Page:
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Staying upright on the trails

Joined: 08 Aug 2014
Posts: 1
Michigan, United States
Posted: Fri 08 Aug 2014 06:08 pm GMT   topTop
I just recently started trail running in preparation for a 50K. While I enjoy the trails I have taken a couple of spills, one requiring a few stitches. Is there a secret for not falling other than staying focused on foot fall? One of the falls was on a downhill the other was on a flatter rocky surface. My ultra is a week away on a pretty technical course and I'm feeling a little nervous. Thanks for any advice
Joined: 25 Aug 2006
Posts: 194
Utah, United States
Posted: Mon 18 Aug 2014 08:47 pm GMT   topTop
How did your race go? Sorry for the delayed reply, but it's probably true that there's not much you could have learned or done in just a week; there are basically no secrets that I know of. I think it's mostly (not all, but mostly) practice and time on the trail.

After spending countless hours on the trails your mind and body will eventually react instantly and without thinking; especially once you start to go faster down rough trails, it's almost an out-of-body experience. It's still a skill that definitely require attention and focus, it's just that after awhile you realize your conscious mind can't control the intricacies and complexities of athletic movement (ever read Inner Skiing or similar books? it's the Self 1 vs Self 2 thing... worth reading).

But consciously, you can alternate your focus on a few things: deliberately remember to pick up your feet higher than usual, watching for rocks and roots protruding higher than the rest. Keep your body centrally balanced over your feet, ready to adjust to a stumble; aim to be light and quick. And make sure you are keeping up on your carbs. Low blood sugar can lower your mental concentration and finer motor skills, and you may notice your feet starting to skim the ground more.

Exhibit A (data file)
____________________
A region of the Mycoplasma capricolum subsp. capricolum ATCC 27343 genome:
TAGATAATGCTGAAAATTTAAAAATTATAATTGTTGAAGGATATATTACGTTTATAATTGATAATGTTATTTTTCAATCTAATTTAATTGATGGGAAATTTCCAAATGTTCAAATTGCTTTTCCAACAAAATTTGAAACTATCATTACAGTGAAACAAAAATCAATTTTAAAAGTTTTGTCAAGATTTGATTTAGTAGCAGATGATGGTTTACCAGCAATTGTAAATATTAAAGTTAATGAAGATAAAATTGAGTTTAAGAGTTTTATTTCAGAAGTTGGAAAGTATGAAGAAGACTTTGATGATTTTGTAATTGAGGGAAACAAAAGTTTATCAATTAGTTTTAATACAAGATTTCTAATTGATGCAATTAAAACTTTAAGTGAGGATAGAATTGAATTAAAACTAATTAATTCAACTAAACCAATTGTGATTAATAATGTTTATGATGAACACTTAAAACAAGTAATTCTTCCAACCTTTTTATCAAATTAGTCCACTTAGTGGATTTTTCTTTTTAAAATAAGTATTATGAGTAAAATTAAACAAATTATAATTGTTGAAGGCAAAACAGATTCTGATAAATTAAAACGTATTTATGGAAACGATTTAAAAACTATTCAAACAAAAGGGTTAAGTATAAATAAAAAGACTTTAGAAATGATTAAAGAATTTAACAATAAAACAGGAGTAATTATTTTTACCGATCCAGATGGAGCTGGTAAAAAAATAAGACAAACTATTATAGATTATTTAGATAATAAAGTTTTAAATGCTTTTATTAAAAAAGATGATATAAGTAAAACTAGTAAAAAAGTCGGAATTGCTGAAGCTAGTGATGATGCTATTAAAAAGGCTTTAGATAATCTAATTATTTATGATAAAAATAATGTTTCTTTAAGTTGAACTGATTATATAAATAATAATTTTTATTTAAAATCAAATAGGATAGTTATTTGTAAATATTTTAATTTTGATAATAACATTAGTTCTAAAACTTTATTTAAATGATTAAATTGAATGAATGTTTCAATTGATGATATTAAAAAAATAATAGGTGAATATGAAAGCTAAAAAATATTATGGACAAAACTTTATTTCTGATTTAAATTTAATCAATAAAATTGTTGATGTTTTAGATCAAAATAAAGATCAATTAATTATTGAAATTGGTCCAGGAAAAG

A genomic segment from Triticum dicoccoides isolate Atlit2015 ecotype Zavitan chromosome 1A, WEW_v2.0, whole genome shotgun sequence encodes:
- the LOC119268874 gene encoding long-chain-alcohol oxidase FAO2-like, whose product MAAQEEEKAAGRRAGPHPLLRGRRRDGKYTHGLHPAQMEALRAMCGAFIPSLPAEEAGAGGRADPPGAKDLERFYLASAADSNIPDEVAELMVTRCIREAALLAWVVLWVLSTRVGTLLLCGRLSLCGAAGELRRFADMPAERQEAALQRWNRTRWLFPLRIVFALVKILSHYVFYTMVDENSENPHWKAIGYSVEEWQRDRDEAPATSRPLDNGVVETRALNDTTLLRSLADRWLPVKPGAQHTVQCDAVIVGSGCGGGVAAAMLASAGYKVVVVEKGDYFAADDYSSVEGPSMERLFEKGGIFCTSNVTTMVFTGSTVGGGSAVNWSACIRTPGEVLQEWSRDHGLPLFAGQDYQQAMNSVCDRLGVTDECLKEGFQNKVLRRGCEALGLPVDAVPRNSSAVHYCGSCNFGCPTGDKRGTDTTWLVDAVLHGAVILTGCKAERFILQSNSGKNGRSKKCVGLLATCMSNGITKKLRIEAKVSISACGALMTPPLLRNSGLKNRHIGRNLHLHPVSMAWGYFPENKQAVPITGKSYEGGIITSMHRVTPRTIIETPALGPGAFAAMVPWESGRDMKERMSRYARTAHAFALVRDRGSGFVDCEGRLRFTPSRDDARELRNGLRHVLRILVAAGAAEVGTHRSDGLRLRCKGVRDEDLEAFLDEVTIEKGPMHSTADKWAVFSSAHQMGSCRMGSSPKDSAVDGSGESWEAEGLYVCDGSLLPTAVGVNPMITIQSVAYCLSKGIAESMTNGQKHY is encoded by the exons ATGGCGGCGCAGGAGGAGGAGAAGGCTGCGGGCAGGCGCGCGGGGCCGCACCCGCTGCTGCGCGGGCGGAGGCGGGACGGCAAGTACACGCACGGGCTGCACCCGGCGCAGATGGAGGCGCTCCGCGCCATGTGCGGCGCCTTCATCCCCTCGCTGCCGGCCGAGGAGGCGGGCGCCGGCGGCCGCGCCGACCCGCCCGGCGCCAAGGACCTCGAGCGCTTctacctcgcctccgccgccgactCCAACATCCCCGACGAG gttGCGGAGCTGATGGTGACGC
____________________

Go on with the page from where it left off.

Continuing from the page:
That said, at some point everyone falls. Perhaps some are more prone than others. You might consider biking gloves to help protect the hands when breaking a fall; elite runner Karl Meltzer is famous for always wearing them.

Hope that helps!
Joined: 01 Nov 2014
Posts: 26
Kentucky, United States
Posted: Sat 01 Nov 2014 02:18 am GMT   topTop
How'd it go, A? (and which race was it?) During long night runs, in particular, I've fallen and cut my palm (better than my face!) to the extent it required 4 stitches and also dislocated a finger, during which I sort of hovered above my body watching as some remote part of me pulled it up, out, and back in {{{shudder}}}...during my early training, it was simply a matter of insufficient leg strength to effect clearance, as well as concentration easily compromised by exhaustion - though the latter is a factor even for the vets during long runs or periods of accumulated mileage. As I'm sure you've found, the problem abates considerably with training experience!/Kate